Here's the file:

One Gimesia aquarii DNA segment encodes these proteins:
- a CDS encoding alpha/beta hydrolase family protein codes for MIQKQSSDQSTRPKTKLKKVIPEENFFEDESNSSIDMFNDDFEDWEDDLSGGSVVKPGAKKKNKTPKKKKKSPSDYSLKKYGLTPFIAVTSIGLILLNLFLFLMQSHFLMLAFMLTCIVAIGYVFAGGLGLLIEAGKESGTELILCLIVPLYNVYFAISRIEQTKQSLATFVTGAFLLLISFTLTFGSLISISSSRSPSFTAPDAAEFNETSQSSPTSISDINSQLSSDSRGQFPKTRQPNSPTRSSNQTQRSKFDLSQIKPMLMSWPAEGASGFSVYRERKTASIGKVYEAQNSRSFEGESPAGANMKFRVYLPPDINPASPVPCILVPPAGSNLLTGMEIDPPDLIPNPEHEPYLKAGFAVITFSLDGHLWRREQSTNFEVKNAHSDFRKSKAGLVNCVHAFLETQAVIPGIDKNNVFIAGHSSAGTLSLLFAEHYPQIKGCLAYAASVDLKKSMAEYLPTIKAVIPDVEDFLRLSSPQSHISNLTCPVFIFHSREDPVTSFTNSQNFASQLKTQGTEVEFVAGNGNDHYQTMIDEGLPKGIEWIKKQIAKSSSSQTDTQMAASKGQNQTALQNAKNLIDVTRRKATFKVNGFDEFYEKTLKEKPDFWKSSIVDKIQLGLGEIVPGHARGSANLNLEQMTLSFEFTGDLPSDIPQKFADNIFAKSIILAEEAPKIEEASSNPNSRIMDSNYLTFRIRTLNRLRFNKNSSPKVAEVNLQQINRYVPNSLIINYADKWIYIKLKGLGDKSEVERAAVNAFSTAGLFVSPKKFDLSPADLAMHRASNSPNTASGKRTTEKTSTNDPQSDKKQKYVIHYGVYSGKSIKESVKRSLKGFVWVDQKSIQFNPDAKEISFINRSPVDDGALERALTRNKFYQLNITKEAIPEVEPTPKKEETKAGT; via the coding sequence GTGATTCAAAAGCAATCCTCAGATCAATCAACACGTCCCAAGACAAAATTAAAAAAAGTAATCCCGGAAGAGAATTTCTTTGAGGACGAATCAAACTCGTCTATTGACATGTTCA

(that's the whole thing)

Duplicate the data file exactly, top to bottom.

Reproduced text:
One Gimesia aquarii DNA segment encodes these proteins:
- a CDS encoding alpha/beta hydrolase family protein codes for MIQKQSSDQSTRPKTKLKKVIPEENFFEDESNSSIDMFNDDFEDWEDDLSGGSVVKPGAKKKNKTPKKKKKSPSDYSLKKYGLTPFIAVTSIGLILLNLFLFLMQSHFLMLAFMLTCIVAIGYVFAGGLGLLIEAGKESGTELILCLIVPLYNVYFAISRIEQTKQSLATFVTGAFLLLISFTLTFGSLISISSSRSPSFTAPDAAEFNETSQSSPTSISDINSQLSSDSRGQFPKTRQPNSPTRSSNQTQRSKFDLSQIKPMLMSWPAEGASGFSVYRERKTASIGKVYEAQNSRSFEGESPAGANMKFRVYLPPDINPASPVPCILVPPAGSNLLTGMEIDPPDLIPNPEHEPYLKAGFAVITFSLDGHLWRREQSTNFEVKNAHSDFRKSKAGLVNCVHAFLETQAVIPGIDKNNVFIAGHSSAGTLSLLFAEHYPQIKGCLAYAASVDLKKSMAEYLPTIKAVIPDVEDFLRLSSPQSHISNLTCPVFIFHSREDPVTSFTNSQNFASQLKTQGTEVEFVAGNGNDHYQTMIDEGLPKGIEWIKKQIAKSSSSQTDTQMAASKGQNQTALQNAKNLIDVTRRKATFKVNGFDEFYEKTLKEKPDFWKSSIVDKIQLGLGEIVPGHARGSANLNLEQMTLSFEFTGDLPSDIPQKFADNIFAKSIILAEEAPKIEEASSNPNSRIMDSNYLTFRIRTLNRLRFNKNSSPKVAEVNLQQINRYVPNSLIINYADKWIYIKLKGLGDKSEVERAAVNAFSTAGLFVSPKKFDLSPADLAMHRASNSPNTASGKRTTEKTSTNDPQSDKKQKYVIHYGVYSGKSIKESVKRSLKGFVWVDQKSIQFNPDAKEISFINRSPVDDGALERALTRNKFYQLNITKEAIPEVEPTPKKEETKAGT; via the coding sequence GTGATTCAAAAGCAATCCTCAGATCAATCAACACGTCCCAAGACAAAATTAAAAAAAGTAATCCCGGAAGAGAATTTCTTTGAGGACGAATCAAACTCGTCTATTGACATGTTCA